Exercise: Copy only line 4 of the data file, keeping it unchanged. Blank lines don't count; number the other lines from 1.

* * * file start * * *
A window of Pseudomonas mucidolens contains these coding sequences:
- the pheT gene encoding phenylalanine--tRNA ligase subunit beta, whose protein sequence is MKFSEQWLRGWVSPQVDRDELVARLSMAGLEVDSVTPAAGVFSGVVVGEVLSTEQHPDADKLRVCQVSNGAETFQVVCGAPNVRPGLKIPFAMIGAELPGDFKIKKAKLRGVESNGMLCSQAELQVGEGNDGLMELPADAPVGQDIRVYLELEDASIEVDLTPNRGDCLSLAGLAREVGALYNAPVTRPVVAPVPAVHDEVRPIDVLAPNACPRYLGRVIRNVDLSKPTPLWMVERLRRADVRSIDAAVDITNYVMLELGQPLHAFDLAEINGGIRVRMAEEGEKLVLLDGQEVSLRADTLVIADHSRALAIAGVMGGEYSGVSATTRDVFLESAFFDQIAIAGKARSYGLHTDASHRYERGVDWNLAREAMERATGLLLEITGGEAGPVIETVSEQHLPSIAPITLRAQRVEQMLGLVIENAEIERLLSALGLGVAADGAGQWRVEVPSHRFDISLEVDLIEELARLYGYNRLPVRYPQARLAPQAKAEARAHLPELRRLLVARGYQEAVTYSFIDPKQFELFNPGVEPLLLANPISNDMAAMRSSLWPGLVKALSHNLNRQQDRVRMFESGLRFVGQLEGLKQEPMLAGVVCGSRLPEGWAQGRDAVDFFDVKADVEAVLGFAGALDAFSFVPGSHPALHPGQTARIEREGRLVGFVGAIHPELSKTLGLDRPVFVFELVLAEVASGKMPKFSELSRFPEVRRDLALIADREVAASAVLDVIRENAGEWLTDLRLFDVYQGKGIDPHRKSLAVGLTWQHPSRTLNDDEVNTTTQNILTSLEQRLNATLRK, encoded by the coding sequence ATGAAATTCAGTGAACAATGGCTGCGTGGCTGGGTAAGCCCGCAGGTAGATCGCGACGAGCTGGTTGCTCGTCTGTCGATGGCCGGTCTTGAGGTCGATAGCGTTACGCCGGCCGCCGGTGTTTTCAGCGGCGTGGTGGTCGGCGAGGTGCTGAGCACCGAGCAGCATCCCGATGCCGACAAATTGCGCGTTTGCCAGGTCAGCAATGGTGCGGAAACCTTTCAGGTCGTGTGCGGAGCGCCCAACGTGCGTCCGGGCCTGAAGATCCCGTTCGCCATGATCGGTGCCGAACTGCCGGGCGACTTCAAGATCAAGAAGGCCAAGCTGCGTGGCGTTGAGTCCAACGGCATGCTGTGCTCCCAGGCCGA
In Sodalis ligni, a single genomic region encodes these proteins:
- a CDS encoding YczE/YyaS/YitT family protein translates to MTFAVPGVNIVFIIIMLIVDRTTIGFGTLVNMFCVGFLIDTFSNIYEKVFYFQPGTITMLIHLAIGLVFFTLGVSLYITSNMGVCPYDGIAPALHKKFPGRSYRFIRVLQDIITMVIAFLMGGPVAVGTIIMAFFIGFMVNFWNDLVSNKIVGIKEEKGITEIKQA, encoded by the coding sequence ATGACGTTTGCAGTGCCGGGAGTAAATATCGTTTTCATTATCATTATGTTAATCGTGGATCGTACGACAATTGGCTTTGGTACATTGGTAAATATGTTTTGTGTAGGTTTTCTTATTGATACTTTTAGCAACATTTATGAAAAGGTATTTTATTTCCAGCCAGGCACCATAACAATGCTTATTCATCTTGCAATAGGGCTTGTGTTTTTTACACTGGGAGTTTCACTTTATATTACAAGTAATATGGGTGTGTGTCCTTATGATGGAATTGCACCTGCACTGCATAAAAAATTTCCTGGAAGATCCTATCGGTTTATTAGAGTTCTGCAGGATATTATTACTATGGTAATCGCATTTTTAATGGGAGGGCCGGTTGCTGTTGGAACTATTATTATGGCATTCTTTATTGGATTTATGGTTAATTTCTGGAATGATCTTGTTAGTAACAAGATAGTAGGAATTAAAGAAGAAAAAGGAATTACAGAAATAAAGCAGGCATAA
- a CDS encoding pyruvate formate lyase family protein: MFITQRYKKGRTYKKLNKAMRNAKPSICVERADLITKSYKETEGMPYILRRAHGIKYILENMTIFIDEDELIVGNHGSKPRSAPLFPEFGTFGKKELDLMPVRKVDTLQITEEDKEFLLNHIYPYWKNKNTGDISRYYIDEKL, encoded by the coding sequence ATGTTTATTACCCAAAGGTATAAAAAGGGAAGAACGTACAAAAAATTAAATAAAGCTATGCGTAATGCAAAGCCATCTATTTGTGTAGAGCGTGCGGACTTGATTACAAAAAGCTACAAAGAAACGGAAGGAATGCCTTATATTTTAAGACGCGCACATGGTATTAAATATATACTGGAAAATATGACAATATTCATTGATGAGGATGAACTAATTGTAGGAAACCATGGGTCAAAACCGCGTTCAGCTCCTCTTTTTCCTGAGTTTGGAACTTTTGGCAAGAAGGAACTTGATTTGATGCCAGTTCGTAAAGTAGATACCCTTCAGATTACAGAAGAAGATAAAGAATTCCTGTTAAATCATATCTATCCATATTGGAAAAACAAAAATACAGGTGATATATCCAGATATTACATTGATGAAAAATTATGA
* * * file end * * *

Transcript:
- a CDS encoding YczE/YyaS/YitT family protein translates to MTFAVPGVNIVFIIIMLIVDRTTIGFGTLVNMFCVGFLIDTFSNIYEKVFYFQPGTITMLIHLAIGLVFFTLGVSLYITSNMGVCPYDGIAPALHKKFPGRSYRFIRVLQDIITMVIAFLMGGPVAVGTIIMAFFIGFMVNFWNDLVSNKIVGIKEEKGITEIKQA, encoded by the coding sequence ATGACGTTTGCAGTGCCGGGAGTAAATATCGTTTTCATTATCATTATGTTAATCGTGGATCGTACGACAATTGGCTTTGGTACATTGGTAAATATGTTTTGTGTAGGTTTTCTTATTGATACTTTTAGCAACATTTATGAAAAGGTATTTTATTTCCAGCCAGGCACCATAACAATGCTTATTCATCTTGCAATAGGGCTTGTGTTTTTTACACTGGGAGTTTCACTTTATATTACAAGTAATATGGGTGTGTGTCCTTATGATGGAATTGCACCTGCACTGCATAAAAAATTTCCTGGAAGATCCTATCGGTTTATTAGAGTTCTGCAGGATATTATTACTATGGTAATCGCATTTTTAATGGGAGGGCCGGTTGCTGTTGGAACTATTATTATGGCATTCTTTATTGGATTTATGGTTAATTTCTGGAATGATCTTGTTAGTAACAAGATAGTAGGAATTAAAGAAGAAAAAGGAATTACAGAAATAAAGCAGGCATAA